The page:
On top of that interaction between View and Controller are very rich. As result controller has to implement gazillion interfaces and become unbelievably fat (mixing huge amount of logic which should have been spread across View and Model).

I would probably even generalize it. There is a lack of well defined good patterns. You download a sample app from Apple. You see in it 300 lines controllers, which does gazillions things  with  methods with dozen levels of depth.

Now let me mention couple of  smaller rocks.

There will be dragons as soon as you will try to do something just a little bit more complex, 

As exampletheredragon-1014565_640 is a bug with customer header handling. The whole table will be sliced when you try to delete a row (if you have custom headers). As result you have to apply strange workarounds. The bug was around at least 1.5 year already. Yeah, it’s not the most common case, but it’s not the most rare case.

Another issue. Following segue order will bring your application to it’s knees. (View A -> View B -> View C -> View B). IB doesn’t like circular segues apparently.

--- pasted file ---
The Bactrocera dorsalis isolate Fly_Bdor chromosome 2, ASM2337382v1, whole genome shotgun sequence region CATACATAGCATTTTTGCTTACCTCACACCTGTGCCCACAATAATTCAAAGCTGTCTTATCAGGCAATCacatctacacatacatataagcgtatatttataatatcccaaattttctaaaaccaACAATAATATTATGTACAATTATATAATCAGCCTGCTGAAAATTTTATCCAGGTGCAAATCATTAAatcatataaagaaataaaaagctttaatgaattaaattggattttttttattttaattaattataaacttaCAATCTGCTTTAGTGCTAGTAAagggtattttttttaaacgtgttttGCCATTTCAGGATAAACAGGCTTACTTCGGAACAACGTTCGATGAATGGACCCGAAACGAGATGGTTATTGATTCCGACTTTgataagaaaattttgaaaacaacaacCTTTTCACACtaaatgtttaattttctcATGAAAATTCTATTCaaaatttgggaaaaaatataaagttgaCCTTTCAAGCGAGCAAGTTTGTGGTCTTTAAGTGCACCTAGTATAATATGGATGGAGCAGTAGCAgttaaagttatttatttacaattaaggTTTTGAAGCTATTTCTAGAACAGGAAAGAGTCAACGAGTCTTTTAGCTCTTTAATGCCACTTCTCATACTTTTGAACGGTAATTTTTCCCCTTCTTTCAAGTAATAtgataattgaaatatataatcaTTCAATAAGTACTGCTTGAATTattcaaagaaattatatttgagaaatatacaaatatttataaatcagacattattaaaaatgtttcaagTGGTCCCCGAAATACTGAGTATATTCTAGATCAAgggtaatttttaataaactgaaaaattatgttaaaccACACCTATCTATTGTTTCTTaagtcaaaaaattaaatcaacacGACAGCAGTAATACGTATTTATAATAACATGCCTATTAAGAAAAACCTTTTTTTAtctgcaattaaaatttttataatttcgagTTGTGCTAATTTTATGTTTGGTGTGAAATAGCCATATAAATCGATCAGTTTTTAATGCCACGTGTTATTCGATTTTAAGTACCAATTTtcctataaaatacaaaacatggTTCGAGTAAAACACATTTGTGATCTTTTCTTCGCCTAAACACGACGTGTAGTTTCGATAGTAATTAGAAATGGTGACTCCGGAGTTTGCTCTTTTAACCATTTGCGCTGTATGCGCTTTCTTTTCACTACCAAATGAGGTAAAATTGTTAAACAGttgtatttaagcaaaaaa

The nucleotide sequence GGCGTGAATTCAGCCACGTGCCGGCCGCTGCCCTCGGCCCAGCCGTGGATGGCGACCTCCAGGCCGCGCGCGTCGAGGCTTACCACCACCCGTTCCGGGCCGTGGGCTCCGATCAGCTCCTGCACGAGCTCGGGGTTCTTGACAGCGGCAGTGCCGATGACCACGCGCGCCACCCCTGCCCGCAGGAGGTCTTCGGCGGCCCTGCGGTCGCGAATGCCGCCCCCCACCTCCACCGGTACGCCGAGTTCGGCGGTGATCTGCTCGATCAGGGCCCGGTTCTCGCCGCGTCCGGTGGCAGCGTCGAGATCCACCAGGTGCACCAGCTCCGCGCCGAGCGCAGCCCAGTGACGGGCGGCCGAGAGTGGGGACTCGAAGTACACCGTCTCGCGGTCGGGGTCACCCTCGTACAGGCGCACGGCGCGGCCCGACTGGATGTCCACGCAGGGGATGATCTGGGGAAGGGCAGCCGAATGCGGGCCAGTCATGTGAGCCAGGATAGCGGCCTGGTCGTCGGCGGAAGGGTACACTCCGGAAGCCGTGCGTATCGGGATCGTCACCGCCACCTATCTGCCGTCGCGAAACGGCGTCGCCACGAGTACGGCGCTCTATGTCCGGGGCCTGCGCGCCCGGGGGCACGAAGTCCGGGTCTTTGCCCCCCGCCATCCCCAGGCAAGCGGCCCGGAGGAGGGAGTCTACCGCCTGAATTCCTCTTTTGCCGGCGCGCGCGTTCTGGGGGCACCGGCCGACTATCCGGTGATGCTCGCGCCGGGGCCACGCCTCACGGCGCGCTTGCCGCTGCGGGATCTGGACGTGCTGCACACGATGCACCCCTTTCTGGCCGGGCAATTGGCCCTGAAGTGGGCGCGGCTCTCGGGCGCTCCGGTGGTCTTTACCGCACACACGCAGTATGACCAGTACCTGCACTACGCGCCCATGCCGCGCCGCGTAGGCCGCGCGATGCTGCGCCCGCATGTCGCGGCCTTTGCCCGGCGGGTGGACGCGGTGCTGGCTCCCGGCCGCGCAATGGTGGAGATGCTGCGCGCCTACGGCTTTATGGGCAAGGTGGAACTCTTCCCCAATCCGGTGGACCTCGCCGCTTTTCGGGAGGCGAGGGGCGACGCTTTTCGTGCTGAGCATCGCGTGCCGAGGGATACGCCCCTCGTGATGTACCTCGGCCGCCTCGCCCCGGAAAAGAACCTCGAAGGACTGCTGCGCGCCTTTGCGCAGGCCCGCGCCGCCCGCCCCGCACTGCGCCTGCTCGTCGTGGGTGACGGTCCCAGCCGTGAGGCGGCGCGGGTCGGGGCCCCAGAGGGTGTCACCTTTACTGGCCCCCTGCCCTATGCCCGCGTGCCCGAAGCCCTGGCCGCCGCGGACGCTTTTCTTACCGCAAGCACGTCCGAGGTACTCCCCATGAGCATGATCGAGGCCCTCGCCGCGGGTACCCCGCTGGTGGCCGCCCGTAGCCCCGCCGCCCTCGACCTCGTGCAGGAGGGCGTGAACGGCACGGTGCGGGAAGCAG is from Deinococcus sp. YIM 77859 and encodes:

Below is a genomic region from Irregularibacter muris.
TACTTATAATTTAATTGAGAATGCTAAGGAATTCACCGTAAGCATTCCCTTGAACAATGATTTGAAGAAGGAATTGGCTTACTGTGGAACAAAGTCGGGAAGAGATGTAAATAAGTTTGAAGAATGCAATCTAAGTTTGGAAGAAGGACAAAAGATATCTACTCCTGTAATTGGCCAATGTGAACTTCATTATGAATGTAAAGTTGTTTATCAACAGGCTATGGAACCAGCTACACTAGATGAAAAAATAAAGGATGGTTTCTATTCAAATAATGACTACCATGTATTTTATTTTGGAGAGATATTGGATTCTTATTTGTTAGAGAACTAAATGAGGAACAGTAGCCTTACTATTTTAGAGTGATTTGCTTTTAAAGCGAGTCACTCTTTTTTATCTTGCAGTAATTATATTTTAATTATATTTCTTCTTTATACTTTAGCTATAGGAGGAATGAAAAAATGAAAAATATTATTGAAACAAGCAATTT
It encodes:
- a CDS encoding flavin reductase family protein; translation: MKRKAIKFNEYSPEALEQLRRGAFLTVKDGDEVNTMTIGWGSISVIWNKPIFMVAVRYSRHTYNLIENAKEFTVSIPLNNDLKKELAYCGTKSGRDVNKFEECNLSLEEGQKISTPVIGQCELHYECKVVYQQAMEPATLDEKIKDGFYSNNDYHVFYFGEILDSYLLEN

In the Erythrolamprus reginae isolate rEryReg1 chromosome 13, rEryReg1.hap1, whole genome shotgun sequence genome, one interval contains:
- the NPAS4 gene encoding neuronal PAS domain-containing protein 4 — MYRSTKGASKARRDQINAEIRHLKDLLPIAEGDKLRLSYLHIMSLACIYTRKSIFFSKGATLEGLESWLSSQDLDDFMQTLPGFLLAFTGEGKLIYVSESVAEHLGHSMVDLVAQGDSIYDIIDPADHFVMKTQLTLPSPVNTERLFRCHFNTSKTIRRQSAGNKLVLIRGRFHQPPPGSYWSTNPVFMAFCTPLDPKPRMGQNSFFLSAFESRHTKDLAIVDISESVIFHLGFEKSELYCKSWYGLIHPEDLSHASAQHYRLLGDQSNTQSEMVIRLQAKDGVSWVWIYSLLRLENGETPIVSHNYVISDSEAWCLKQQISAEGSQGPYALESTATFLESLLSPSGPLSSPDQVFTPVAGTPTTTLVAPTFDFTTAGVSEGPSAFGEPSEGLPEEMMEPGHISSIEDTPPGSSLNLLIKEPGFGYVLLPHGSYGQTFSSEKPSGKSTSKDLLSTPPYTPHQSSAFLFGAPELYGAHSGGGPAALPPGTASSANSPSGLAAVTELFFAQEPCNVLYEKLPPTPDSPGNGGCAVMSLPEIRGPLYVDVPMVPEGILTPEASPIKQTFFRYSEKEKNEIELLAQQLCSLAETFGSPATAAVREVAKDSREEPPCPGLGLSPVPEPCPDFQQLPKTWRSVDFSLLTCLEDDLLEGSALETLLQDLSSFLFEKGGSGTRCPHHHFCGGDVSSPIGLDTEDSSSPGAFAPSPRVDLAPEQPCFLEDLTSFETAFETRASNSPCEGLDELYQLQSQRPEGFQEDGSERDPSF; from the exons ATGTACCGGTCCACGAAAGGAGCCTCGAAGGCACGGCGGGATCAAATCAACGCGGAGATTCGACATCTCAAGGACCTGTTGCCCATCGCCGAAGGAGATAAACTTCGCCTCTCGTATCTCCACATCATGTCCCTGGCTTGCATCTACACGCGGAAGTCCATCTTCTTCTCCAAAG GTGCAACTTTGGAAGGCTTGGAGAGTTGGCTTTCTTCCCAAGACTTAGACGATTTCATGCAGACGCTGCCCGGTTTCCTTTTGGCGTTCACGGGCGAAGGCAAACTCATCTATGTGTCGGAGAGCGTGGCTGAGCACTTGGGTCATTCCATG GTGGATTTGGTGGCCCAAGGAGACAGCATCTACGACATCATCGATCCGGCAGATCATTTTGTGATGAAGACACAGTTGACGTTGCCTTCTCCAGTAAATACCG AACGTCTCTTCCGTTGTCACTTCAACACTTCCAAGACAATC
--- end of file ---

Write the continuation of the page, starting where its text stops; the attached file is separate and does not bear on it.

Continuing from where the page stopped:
The simple stuff works well. Anything more complex require workarounds.

Very rich, but not DRY and sometimes inconsistent API
Apple is gradually making API’s better. However, it takes quite a lot of time.

As example, permission granting was cleaned up a lot in the latest version. However, it still doesn’t feel completely clean. As example, each framework has it’s own API for prompting a user to grant permissions to access some feature (camera, contacts). As result, an application which need to get multiple permission will have to implement almost exact copy of the same code for each framework.